Timestamps (RFC 1323)
Windows Embedded CE supports TCP timestamps, as explained in RFC 1323, "TCP Extensions for High Performance," which can be viewed at the Internet Engineering Task Force Web site. Like SACK, timestamps are important for connections using large window sizes. Timestamps assist TCP in accurately measuring round trip time (RTT), which is used to adjust retransmission timeouts.
The TCP timestamps option carries two 4-byte timestamp fields. The TCP timestamps option header is shown here, from RFC 1323:
Length: 10 bytes
+-------+-------+---------------------+---------------------+ |Kind=8 | 10 | TS Value (TSval) |TS Echo Reply (TSecr)| +-------+-------+---------------------+---------------------+ 1 1 4 4
The Timestamp Value field (TSval) contains the current value of the timestamp clock of the TCP sending the option. The Timestamp Echo Reply field echoes a timestamp value that was sent by the remote TCP in the TSval field of the Timestamps option. The TSecr field is only valid if the ACK bit is set in the TCP header. When TSecr is not valid, its value must be zero.
The TSecr value will generally be from the most recent timestamp option that was received. One possible exception is if a TCP transmission sends the timestamps option (TSopt) in an initial <SYN> segment, for example, a segment containing a SYN bit and no ACK bit, and sends a TSopt in other segments only if it received a TSopt in the initial <SYN> segment for the connection.
The timestamps option field can be viewed in a Network Monitor trace by expanding the TCP options field, as shown below.
TCP: Timestamps Option TCP: Option Type = Timestamps TCP: Option Length = 10 (0xA) TCP: Timestamp = 2525186 (0x268802) TCP: Reply Timestamp = 1823192 (0x1BD1D8)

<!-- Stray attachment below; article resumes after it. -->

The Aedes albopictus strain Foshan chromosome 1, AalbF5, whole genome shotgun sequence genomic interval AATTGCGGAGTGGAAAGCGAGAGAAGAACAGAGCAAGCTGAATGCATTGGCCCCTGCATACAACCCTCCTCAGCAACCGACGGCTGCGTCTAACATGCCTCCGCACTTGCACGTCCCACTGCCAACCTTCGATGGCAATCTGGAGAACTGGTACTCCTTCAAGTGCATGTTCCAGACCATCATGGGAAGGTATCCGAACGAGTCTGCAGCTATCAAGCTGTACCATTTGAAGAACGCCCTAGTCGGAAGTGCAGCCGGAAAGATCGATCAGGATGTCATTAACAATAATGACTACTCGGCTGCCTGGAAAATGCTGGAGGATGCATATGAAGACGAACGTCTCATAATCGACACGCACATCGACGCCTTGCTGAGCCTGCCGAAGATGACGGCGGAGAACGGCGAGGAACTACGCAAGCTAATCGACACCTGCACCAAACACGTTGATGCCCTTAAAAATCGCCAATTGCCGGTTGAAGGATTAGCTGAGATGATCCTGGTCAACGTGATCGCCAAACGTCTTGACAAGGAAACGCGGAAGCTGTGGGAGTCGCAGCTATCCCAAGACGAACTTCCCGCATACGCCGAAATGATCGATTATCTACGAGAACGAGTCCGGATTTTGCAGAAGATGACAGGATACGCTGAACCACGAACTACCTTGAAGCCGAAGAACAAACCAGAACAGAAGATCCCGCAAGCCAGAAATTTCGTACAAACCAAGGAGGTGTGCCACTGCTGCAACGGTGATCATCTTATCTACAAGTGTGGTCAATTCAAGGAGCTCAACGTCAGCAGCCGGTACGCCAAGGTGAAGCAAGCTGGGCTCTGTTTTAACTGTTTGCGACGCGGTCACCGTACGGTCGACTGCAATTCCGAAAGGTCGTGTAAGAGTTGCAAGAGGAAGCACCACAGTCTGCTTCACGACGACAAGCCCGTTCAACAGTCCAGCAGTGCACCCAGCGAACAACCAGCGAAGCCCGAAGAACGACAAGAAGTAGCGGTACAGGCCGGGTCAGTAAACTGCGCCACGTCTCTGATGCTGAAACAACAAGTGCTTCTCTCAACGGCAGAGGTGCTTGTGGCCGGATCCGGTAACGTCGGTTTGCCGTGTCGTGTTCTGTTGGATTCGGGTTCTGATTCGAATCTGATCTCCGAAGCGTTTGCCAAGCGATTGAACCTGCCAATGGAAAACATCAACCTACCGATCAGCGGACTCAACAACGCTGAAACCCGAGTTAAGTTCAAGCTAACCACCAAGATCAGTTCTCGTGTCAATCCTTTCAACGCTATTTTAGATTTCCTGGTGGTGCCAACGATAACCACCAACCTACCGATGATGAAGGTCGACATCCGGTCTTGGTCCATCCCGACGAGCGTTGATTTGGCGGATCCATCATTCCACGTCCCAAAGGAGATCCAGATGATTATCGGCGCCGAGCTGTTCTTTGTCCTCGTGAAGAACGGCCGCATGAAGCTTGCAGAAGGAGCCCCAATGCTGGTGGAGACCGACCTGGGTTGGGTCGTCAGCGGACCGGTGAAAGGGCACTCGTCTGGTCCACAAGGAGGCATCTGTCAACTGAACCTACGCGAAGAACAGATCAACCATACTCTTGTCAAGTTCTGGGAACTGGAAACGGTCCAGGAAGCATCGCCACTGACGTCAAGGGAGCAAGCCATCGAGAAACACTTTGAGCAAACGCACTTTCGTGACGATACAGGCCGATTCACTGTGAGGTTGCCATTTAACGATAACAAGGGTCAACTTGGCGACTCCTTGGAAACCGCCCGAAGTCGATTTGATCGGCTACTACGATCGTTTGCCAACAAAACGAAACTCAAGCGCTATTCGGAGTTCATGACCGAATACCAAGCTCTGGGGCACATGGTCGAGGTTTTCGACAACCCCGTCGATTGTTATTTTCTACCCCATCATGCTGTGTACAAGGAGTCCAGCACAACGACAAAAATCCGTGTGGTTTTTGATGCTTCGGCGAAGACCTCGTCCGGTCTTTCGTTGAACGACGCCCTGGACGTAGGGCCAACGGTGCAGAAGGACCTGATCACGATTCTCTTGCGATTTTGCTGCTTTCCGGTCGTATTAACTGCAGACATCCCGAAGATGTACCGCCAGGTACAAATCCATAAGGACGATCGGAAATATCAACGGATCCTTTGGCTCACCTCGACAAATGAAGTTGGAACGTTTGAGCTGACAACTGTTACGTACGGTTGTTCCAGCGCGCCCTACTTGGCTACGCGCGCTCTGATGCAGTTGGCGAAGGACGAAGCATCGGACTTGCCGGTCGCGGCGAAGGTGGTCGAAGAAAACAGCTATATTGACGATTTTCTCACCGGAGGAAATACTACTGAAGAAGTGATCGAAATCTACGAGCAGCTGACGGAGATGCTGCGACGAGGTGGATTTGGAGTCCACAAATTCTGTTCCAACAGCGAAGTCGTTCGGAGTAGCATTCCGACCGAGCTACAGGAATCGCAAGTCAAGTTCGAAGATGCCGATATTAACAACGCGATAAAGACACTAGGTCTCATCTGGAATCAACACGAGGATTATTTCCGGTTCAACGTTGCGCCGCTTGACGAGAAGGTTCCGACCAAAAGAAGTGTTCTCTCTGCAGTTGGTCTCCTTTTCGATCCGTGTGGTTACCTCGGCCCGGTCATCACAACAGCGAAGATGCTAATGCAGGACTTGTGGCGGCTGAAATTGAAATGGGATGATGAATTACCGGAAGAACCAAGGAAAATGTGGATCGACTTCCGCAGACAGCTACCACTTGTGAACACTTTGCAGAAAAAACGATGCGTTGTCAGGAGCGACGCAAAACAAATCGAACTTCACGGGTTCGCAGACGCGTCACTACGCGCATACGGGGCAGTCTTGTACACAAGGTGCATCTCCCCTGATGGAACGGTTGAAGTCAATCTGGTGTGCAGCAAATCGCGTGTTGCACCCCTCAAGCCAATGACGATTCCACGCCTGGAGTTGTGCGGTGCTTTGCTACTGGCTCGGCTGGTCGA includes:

Windows Embedded CE enables the timestamps option by default. You can disable timestamps by setting the Tcp1323Opts registry entry to 0. If you need to re-enable the option, you can set the registry entry to 2.
The value to be sent in the TSval field of the timestamps option is obtained from the timestamp clock, a type of virtual clock. To measure actual RTT, this clock's values must be approximately proportional to real time. For more information about the RTTM for timestamps, see RFC 1323 at the Internet Engineering Task Force Web site.
If more than one timestamps option is received before a reply segment is sent, the TCP must choose only one of the timestamp values (TSvals) to echo, ignoring the others. The unprocessed values are kept in the receiver as the timestamp state. To minimize this state, the receiver should keep no more than one timestamp in the connection control block. For more information about echoing for timestamp values, see RFC 1323 at the Internet Engineering Task Force Web site.